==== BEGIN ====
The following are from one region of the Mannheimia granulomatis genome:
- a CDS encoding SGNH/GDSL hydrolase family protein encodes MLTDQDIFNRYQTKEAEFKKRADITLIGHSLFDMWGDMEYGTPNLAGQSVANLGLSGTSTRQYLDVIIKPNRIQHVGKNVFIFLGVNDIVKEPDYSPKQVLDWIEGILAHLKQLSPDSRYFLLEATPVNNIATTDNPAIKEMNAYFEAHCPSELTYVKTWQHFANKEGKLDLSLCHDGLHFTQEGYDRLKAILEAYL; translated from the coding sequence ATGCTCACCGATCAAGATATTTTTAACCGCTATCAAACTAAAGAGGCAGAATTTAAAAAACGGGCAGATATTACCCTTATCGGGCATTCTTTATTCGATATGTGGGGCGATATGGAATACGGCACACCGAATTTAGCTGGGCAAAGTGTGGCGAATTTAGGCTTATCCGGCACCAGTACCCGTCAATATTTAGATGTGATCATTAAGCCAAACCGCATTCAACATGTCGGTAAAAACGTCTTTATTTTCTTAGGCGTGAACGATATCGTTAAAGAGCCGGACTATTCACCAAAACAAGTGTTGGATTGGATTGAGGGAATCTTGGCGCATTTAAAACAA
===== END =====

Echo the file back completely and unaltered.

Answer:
The following are from one region of the Mannheimia granulomatis genome:
- a CDS encoding SGNH/GDSL hydrolase family protein encodes MLTDQDIFNRYQTKEAEFKKRADITLIGHSLFDMWGDMEYGTPNLAGQSVANLGLSGTSTRQYLDVIIKPNRIQHVGKNVFIFLGVNDIVKEPDYSPKQVLDWIEGILAHLKQLSPDSRYFLLEATPVNNIATTDNPAIKEMNAYFEAHCPSELTYVKTWQHFANKEGKLDLSLCHDGLHFTQEGYDRLKAILEAYL; translated from the coding sequence ATGCTCACCGATCAAGATATTTTTAACCGCTATCAAACTAAAGAGGCAGAATTTAAAAAACGGGCAGATATTACCCTTATCGGGCATTCTTTATTCGATATGTGGGGCGATATGGAATACGGCACACCGAATTTAGCTGGGCAAAGTGTGGCGAATTTAGGCTTATCCGGCACCAGTACCCGTCAATATTTAGATGTGATCATTAAGCCAAACCGCATTCAACATGTCGGTAAAAACGTCTTTATTTTCTTAGGCGTGAACGATATCGTTAAAGAGCCGGACTATTCACCAAAACAAGTGTTGGATTGGATTGAGGGAATCTTGGCGCATTTAAAACAA